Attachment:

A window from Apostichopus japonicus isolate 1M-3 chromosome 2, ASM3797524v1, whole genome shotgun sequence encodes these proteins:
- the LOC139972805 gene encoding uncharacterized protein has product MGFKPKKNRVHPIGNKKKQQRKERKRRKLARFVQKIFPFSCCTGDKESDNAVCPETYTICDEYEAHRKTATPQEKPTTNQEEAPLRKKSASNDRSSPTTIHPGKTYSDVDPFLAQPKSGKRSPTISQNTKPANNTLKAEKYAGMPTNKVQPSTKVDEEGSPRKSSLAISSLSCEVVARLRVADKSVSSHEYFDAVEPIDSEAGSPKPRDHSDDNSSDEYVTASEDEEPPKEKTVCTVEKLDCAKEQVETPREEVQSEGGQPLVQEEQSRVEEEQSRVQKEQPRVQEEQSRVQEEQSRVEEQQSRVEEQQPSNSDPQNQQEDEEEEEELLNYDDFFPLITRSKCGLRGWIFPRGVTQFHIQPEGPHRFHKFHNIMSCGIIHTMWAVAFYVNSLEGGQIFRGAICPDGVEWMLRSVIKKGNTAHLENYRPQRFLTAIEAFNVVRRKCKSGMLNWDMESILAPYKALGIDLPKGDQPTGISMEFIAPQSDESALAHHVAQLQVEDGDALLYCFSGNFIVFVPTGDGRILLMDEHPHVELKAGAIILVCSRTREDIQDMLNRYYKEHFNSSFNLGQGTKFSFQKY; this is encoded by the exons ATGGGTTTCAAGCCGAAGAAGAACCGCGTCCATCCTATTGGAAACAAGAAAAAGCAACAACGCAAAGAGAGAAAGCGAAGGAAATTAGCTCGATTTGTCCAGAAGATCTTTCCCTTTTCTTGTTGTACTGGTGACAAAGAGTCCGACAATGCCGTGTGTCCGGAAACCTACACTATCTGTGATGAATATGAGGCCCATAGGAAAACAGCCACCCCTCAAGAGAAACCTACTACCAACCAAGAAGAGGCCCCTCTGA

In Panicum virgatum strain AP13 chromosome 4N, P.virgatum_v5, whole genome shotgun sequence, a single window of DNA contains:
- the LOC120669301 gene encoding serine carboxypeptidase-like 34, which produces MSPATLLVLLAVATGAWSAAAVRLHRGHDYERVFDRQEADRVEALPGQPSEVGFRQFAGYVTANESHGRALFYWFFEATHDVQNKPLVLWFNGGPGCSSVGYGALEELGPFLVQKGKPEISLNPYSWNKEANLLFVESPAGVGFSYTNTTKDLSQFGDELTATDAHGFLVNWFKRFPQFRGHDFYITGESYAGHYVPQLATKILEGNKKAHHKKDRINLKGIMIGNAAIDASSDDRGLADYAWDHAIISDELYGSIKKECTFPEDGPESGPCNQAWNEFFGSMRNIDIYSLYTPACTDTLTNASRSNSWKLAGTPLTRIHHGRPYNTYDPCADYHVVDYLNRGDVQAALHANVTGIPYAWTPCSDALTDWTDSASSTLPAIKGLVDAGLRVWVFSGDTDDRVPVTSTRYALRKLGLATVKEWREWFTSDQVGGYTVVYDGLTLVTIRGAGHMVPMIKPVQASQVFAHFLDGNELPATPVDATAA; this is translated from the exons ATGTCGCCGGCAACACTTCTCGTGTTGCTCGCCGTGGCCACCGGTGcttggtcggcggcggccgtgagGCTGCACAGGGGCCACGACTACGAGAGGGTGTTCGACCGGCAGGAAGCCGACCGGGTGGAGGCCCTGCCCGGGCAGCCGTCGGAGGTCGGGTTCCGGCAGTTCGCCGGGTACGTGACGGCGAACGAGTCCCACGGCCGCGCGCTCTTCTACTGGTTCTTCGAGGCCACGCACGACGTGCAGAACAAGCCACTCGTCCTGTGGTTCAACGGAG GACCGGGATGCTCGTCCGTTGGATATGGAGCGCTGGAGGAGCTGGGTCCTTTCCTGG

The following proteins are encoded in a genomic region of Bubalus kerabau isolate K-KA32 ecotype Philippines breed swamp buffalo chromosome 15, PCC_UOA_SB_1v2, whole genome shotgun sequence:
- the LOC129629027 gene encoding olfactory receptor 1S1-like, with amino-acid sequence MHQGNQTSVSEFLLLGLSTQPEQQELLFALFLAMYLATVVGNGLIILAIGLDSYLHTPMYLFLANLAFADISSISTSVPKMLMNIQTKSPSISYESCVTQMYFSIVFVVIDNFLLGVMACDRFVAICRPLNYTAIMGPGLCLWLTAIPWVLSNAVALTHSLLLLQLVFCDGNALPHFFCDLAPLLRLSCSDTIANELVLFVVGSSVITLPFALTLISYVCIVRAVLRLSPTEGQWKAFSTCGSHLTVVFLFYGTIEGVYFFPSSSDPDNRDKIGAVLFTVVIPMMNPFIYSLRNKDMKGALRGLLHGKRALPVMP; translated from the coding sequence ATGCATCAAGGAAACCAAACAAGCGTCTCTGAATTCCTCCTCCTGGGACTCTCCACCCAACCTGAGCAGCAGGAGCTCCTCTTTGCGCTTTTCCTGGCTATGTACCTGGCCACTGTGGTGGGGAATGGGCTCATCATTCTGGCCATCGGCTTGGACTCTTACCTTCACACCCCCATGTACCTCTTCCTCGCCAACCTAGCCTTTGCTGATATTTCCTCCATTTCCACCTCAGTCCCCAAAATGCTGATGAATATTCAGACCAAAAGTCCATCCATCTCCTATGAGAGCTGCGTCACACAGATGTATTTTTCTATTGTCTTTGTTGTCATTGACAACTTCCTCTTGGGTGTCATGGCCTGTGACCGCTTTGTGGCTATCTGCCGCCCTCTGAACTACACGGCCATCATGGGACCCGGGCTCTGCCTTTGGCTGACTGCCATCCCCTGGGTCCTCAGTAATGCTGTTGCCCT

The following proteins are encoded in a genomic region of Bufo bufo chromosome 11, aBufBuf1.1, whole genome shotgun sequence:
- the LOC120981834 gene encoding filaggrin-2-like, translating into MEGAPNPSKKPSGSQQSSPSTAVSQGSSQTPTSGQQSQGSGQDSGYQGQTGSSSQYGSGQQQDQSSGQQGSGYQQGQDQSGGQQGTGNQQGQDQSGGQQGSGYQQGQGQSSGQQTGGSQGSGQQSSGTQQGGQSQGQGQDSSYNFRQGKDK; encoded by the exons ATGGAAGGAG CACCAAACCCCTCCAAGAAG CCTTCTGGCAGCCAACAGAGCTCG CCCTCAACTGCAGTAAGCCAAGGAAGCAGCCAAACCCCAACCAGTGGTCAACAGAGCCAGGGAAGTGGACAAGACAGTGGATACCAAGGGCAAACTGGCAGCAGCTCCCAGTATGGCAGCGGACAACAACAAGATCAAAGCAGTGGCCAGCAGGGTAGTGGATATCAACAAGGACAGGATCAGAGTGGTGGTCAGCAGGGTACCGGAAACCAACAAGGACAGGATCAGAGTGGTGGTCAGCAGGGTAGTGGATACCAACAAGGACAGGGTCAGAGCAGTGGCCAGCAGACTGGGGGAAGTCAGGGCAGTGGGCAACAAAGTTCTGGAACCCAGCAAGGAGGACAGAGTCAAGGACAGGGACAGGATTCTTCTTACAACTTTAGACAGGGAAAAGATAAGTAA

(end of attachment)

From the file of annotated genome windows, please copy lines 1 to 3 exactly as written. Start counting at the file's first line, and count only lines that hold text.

A window from Apostichopus japonicus isolate 1M-3 chromosome 2, ASM3797524v1, whole genome shotgun sequence encodes these proteins:
- the LOC139972805 gene encoding uncharacterized protein has product MGFKPKKNRVHPIGNKKKQQRKERKRRKLARFVQKIFPFSCCTGDKESDNAVCPETYTICDEYEAHRKTATPQEKPTTNQEEAPLRKKSASNDRSSPTTIHPGKTYSDVDPFLAQPKSGKRSPTISQNTKPANNTLKAEKYAGMPTNKVQPSTKVDEEGSPRKSSLAISSLSCEVVARLRVADKSVSSHEYFDAVEPIDSEAGSPKPRDHSDDNSSDEYVTASEDEEPPKEKTVCTVEKLDCAKEQVETPREEVQSEGGQPLVQEEQSRVEEEQSRVQKEQPRVQEEQSRVQEEQSRVEEQQSRVEEQQPSNSDPQNQQEDEEEEEELLNYDDFFPLITRSKCGLRGWIFPRGVTQFHIQPEGPHRFHKFHNIMSCGIIHTMWAVAFYVNSLEGGQIFRGAICPDGVEWMLRSVIKKGNTAHLENYRPQRFLTAIEAFNVVRRKCKSGMLNWDMESILAPYKALGIDLPKGDQPTGISMEFIAPQSDESALAHHVAQLQVEDGDALLYCFSGNFIVFVPTGDGRILLMDEHPHVELKAGAIILVCSRTREDIQDMLNRYYKEHFNSSFNLGQGTKFSFQKY; this is encoded by the exons ATGGGTTTCAAGCCGAAGAAGAACCGCGTCCATCCTATTGGAAACAAGAAAAAGCAACAACGCAAAGAGAGAAAGCGAAGGAAATTAGCTCGATTTGTCCAGAAGATCTTTCCCTTTTCTTGTTGTACTGGTGACAAAGAGTCCGACAATGCCGTGTGTCCGGAAACCTACACTATCTGTGATGAATATGAGGCCCATAGGAAAACAGCCACCCCTCAAGAGAAACCTACTACCAACCAAGAAGAGGCCCCTCTGA

In Panicum virgatum strain AP13 chromosome 4N, P.virgatum_v5, whole genome shotgun sequence, a single window of DNA contains: